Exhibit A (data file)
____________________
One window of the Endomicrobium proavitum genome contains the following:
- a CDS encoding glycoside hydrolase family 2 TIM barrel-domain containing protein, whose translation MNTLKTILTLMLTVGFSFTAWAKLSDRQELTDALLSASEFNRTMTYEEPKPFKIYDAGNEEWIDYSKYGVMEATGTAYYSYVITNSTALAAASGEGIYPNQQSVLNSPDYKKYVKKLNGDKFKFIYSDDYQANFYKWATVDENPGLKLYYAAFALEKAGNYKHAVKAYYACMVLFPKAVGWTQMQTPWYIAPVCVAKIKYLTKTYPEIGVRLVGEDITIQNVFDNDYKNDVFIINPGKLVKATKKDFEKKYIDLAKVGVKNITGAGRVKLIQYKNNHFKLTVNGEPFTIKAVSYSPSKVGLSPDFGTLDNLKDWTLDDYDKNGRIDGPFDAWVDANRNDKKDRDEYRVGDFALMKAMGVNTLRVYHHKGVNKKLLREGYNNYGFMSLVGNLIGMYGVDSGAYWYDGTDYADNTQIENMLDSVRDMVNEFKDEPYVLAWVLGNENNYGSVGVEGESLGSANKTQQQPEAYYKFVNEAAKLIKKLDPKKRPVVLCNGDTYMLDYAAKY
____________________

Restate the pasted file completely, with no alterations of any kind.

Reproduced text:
One window of the Endomicrobium proavitum genome contains the following:
- a CDS encoding glycoside hydrolase family 2 TIM barrel-domain containing protein, whose translation MNTLKTILTLMLTVGFSFTAWAKLSDRQELTDALLSASEFNRTMTYEEPKPFKIYDAGNEEWIDYSKYGVMEATGTAYYSYVITNSTALAAASGEGIYPNQQSVLNSPDYKKYVKKLNGDKFKFIYSDDYQANFYKWATVDENPGLKLYYAAFALEKAGNYKHAVKAYYACMVLFPKAVGWTQMQTPWYIAPVCVAKIKYLTKTYPEIGVRLVGEDITIQNVFDNDYKNDVFIINPGKLVKATKKDFEKKYIDLAKVGVKNITGAGRVKLIQYKNNHFKLTVNGEPFTIKAVSYSPSKVGLSPDFGTLDNLKDWTLDDYDKNGRIDGPFDAWVDANRNDKKDRDEYRVGDFALMKAMGVNTLRVYHHKGVNKKLLREGYNNYGFMSLVGNLIGMYGVDSGAYWYDGTDYADNTQIENMLDSVRDMVNEFKDEPYVLAWVLGNENNYGSVGVEGESLGSANKTQQQPEAYYKFVNEAAKLIKKLDPKKRPVVLCNGDTYMLDYAAKY